Pablo Picasso died in April of 1973 at the age of 91 with an estate including assets estimated to be valued somewhere between $100 million and $260 million. Surprisingly he left no Will, and it took over 6 years and $30million to settle the estate.
Shortly before his death French Inheritance laws changed permitting illegitimate children to be recognised as heirs. His illegitimate son Claude was appointed by the court to administer and distribute the estate amongst five other heirs.
After Pablo’s death, his only legitimate son Paulo and Pablo’s last wife opposed the claims of Claude, Paloma and Maya to a share in the Picasso estate. But French courts recognized the rights of the three — all born out of wedlock —albeit to a lesser share than Paulo and his stepmother. After the court decision, the relationship between the three illegitimate children and Paulo became amicable.
An incredibly prolific artist—he is thought to have produced some 50,000 works throughout his lifetime—Picasso’s legacy has been complicated by the many heirs he left behind. What followed was protracted legal battles over how to exercise their communal right to exploit the Picasso name commercially which was settled by a French court in 1989.
Apart from their collected artworks the most marketable asset of the estate is the licensing of the Picasso name and image and each year the estate conducts multiple lawsuits to fight infringement of the Picasso trademark.
Claude Picasso as legal administrator of Picasso’s estate and the head of the Picasso Administration manages the licensing of Picasso’s name. Each year, much of the Administration’s annual report is dedicated to court cases that have been settled or are pending. Despite their persistence in protecting the artist’s name, there still remain hundreds of illegal brands titled “Picasso” around the world.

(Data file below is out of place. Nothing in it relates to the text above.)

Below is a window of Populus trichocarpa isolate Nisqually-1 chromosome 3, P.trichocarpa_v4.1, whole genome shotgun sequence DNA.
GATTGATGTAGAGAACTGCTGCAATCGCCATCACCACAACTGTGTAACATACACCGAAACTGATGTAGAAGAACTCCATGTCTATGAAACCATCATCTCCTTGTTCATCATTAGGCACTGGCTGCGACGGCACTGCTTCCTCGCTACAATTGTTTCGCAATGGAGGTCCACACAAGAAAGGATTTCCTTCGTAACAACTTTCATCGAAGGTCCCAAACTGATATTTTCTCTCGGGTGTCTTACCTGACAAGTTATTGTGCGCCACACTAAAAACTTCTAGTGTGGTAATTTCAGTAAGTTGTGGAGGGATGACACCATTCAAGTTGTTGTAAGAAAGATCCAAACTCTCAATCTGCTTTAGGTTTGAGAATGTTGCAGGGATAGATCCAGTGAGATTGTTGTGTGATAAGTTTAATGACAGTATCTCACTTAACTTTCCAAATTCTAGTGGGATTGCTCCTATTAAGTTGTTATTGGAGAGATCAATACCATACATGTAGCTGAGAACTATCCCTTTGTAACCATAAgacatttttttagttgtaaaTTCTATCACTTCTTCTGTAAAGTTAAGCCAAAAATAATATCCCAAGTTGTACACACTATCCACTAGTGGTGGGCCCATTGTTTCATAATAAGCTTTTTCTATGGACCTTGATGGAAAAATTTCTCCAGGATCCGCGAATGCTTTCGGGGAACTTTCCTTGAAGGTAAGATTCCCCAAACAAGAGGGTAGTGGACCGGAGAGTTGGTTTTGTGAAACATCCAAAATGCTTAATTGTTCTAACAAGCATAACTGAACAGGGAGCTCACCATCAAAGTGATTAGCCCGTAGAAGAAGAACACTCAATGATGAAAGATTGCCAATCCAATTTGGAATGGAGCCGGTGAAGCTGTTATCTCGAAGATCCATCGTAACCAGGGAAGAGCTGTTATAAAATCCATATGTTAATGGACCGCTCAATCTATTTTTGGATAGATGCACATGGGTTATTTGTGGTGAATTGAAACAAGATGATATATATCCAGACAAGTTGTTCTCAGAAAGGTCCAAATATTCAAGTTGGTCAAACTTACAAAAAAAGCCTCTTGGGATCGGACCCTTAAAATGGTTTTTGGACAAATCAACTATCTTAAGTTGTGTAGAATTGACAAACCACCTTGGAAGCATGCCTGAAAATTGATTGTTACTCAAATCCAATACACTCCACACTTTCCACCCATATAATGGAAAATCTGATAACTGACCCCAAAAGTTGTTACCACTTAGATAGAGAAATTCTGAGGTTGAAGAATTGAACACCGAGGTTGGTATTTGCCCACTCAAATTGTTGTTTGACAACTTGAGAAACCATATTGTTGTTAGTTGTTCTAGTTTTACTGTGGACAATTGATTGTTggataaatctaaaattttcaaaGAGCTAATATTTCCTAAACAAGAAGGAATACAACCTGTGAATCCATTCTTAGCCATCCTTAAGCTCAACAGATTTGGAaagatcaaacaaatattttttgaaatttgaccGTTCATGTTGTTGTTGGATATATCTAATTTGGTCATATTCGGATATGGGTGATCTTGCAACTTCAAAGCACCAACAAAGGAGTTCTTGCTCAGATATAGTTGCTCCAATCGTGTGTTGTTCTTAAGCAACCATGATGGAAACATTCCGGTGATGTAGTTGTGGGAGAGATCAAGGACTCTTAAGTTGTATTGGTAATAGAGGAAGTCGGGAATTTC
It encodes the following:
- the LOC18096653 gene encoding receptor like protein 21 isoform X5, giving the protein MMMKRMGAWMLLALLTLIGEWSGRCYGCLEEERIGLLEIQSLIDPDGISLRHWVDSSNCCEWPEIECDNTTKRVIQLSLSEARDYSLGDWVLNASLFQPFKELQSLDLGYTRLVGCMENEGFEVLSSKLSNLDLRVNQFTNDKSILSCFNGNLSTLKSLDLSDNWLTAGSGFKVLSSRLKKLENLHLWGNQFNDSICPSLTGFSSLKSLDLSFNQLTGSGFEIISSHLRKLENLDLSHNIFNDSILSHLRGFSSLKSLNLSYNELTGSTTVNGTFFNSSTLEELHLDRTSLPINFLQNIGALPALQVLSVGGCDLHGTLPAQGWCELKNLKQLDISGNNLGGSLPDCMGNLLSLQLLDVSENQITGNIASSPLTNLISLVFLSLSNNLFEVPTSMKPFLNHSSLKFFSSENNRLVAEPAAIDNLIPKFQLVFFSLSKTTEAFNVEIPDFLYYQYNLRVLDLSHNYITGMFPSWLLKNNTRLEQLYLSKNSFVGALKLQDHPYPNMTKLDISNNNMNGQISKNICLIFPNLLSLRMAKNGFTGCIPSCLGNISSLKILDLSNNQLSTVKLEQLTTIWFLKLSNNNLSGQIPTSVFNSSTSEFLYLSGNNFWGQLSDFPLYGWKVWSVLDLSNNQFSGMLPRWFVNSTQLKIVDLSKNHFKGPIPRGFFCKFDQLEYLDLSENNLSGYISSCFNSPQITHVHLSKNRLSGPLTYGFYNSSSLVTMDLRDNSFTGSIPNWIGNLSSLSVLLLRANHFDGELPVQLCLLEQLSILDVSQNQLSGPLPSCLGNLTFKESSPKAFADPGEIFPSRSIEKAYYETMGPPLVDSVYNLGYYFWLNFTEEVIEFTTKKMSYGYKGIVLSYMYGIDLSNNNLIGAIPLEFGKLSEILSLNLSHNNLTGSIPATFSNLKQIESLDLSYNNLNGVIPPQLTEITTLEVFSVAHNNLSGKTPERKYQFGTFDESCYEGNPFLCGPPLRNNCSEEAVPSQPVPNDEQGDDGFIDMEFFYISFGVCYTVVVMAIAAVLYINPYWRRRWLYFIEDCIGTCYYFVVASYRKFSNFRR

In regards to Picasso’s artworks, Claude remains the official authenticator of Picasso’s artworks and receives on average almost 1000 requests for authentication annually. The verification process can be complicated, given the scholarship required and the necessity for Claude to view the works in person.
The market for Picasso works continues to soar with collectors from around the world and a number of exhibitions each year.
Paloma, Picasso’s illegitimate daughter, has used her family name to market perfume and jewellery. Marina Picasso has sold reproduction rights to some 1,000 works by Picasso that she then owned.
To pay off the inheritance tax, the family donated 3,500 artworks, valued at $63 million, to the French government.
Considering the value of his work in both monetary and art-historical terms, many experts wonder why there hasn’t been a stronger effort to set up a centralized authentication committee composed of scholars rather than family.
Another issue is the lack of a definitive catalogue raisonné for the artist —and with reportedly no intention by the Picasso Administration to create one.
If Picasso had created a will his heirs would not have had to pay over $30 Million in legal fees and he could have directed his estate to people that he felt deserved it considering he famously fell out with many of his family members and friends.